“First off, this was one of the best and most entertaining tech-related Congressional hearings I’ve ever watched.” — Ben Thompson
From “App Stores in Congress, Apple’s Arguments, Meta Points” posted Thursday to Stratechery subscribers:
First off, this was one of the best and most entertaining tech-related Congressional hearings I’ve ever watched. If you have any interest in App Stores it is well worth your time to watch the entire thing; a link on YouTube is here.
Two things made this hearing so informative. First, lawmakers were by-and-large very well informed; consider Chairwoman Amy Klobuchar’s opening statement…
I know there isn’t necessarily anything new here to most of you, but it’s important — and heartening — to see Congress get some important realities about the App Stores right: that there are some things you can do with apps that you can’t easily do on the web, that the iOS App Store is not competitive with the Android App Store, because it is unrealistic to expect consumers to switch phones, and even what side-loading is and how Apple and Google differ in this regard…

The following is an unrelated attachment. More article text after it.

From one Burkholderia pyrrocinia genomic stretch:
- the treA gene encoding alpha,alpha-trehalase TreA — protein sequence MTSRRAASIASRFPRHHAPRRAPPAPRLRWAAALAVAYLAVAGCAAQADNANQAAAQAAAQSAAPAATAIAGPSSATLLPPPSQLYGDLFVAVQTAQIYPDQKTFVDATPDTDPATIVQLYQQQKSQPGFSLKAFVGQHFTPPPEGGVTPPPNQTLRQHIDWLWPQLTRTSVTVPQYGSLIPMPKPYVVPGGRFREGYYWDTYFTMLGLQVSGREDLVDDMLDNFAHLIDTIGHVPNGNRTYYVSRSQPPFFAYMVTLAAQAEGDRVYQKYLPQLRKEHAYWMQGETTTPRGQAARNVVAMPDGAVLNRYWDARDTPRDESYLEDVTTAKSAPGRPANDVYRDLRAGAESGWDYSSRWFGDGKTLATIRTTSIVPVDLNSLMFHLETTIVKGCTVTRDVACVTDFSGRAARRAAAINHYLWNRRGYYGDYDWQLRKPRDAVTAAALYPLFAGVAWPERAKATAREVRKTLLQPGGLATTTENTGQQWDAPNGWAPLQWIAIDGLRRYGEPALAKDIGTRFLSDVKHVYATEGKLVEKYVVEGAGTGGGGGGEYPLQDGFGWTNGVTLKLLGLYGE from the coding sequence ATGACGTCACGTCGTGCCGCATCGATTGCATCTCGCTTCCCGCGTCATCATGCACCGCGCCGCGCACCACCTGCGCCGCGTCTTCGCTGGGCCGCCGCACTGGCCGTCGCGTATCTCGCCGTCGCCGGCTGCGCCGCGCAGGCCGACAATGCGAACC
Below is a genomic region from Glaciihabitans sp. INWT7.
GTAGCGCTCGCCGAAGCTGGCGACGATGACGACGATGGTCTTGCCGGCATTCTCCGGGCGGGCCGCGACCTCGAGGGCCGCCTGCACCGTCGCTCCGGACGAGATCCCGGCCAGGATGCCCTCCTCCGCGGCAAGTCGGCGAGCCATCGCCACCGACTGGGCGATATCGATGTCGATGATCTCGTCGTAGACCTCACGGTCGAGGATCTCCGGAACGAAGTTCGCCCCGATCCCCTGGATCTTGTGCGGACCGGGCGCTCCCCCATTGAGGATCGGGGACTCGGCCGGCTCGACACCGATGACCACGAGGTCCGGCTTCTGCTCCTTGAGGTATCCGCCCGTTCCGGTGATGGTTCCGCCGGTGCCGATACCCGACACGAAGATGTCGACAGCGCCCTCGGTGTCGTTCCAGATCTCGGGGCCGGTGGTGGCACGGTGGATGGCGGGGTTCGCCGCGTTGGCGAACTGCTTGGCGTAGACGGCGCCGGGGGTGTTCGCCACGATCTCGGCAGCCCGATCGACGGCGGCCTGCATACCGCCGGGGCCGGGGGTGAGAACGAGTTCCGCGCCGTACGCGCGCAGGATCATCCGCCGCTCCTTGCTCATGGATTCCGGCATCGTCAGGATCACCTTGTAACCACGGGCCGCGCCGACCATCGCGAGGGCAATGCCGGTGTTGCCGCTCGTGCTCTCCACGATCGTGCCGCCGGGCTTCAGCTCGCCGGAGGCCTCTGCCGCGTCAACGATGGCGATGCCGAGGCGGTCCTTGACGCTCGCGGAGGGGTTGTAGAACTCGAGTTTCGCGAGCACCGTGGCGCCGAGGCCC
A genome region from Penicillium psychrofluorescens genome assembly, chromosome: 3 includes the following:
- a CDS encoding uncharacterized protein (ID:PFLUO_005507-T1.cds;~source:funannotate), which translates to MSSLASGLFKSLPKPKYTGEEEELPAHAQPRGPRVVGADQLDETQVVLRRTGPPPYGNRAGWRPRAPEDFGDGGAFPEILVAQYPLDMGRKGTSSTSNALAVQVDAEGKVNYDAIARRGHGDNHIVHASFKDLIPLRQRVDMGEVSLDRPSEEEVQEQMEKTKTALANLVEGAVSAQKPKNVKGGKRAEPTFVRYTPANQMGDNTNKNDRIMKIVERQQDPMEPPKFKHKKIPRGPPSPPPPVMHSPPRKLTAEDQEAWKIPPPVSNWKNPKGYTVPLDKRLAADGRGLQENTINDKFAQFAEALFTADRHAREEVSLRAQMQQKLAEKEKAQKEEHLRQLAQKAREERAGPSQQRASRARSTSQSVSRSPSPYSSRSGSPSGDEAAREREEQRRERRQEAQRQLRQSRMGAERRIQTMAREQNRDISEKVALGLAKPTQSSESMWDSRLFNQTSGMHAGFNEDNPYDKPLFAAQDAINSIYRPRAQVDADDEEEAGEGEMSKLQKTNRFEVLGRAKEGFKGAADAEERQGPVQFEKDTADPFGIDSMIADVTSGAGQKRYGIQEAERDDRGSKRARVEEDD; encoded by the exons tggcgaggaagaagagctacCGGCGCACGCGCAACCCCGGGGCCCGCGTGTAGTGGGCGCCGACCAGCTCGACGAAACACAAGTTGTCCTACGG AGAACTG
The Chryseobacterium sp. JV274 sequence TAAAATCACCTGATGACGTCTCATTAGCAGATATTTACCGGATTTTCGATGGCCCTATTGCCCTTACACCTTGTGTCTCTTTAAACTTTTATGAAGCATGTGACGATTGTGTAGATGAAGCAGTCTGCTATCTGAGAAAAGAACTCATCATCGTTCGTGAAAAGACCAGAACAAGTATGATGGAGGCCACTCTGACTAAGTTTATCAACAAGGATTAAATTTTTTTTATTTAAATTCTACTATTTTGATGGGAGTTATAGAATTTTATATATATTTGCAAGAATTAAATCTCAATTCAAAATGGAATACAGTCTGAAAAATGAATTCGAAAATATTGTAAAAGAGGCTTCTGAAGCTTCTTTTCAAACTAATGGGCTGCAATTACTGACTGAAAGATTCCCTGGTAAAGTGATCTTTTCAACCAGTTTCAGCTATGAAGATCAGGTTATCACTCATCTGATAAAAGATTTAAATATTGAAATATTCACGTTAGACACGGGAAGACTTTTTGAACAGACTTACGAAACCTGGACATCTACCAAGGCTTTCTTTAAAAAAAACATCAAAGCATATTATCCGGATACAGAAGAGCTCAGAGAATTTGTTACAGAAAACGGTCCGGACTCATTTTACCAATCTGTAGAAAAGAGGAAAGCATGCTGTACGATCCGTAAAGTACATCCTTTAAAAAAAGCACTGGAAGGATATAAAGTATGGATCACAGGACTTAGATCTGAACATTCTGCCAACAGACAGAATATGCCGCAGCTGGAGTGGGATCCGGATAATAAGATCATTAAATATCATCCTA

The biggest takeaway, though, was the complete unanimity on the subcommittee that Google and especially Apple were in the wrong. Senator Richard Blumenthal spoke for both sides of the aisle with this observation (transcript mine):
I’m tempted to say that Google and Apple are here to defend the patently indefensible. If you presented this fact-pattern in a law school antitrust exam, the students would laugh the professor out of the classroom. Because it’s such an obvious violation of our antitrust laws.
My take: A smart, well-curated tour through a three-hour hearing.
See also: Apple in the hot seat